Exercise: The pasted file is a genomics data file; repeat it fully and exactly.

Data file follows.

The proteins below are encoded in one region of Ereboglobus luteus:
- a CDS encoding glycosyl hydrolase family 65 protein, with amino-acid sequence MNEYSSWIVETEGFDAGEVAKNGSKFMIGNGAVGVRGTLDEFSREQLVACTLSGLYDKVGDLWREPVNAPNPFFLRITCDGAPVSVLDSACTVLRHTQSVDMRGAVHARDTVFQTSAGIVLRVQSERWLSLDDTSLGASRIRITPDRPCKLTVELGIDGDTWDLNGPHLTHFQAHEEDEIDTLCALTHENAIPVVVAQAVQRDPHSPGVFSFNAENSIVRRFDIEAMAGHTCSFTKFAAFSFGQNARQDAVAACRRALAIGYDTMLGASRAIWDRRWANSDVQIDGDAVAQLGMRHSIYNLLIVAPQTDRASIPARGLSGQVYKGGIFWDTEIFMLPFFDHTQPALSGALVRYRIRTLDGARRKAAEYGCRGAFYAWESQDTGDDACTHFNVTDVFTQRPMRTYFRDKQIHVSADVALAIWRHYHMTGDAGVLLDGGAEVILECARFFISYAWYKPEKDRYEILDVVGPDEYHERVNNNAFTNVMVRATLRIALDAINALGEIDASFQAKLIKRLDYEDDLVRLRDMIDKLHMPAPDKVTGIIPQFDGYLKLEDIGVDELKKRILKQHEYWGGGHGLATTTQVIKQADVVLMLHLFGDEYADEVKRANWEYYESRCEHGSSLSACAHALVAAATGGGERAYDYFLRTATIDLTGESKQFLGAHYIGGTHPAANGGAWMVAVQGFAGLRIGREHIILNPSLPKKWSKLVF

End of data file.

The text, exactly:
The proteins below are encoded in one region of Ereboglobus luteus:
- a CDS encoding glycosyl hydrolase family 65 protein, with amino-acid sequence MNEYSSWIVETEGFDAGEVAKNGSKFMIGNGAVGVRGTLDEFSREQLVACTLSGLYDKVGDLWREPVNAPNPFFLRITCDGAPVSVLDSACTVLRHTQSVDMRGAVHARDTVFQTSAGIVLRVQSERWLSLDDTSLGASRIRITPDRPCKLTVELGIDGDTWDLNGPHLTHFQAHEEDEIDTLCALTHENAIPVVVAQAVQRDPHSPGVFSFNAENSIVRRFDIEAMAGHTCSFTKFAAFSFGQNARQDAVAACRRALAIGYDTMLGASRAIWDRRWANSDVQIDGDAVAQLGMRHSIYNLLIVAPQTDRASIPARGLSGQVYKGGIFWDTEIFMLPFFDHTQPALSGALVRYRIRTLDGARRKAAEYGCRGAFYAWESQDTGDDACTHFNVTDVFTQRPMRTYFRDKQIHVSADVALAIWRHYHMTGDAGVLLDGGAEVILECARFFISYAWYKPEKDRYEILDVVGPDEYHERVNNNAFTNVMVRATLRIALDAINALGEIDASFQAKLIKRLDYEDDLVRLRDMIDKLHMPAPDKVTGIIPQFDGYLKLEDIGVDELKKRILKQHEYWGGGHGLATTTQVIKQADVVLMLHLFGDEYADEVKRANWEYYESRCEHGSSLSACAHALVAAATGGGERAYDYFLRTATIDLTGESKQFLGAHYIGGTHPAANGGAWMVAVQGFAGLRIGREHIILNPSLPKKWSKLVF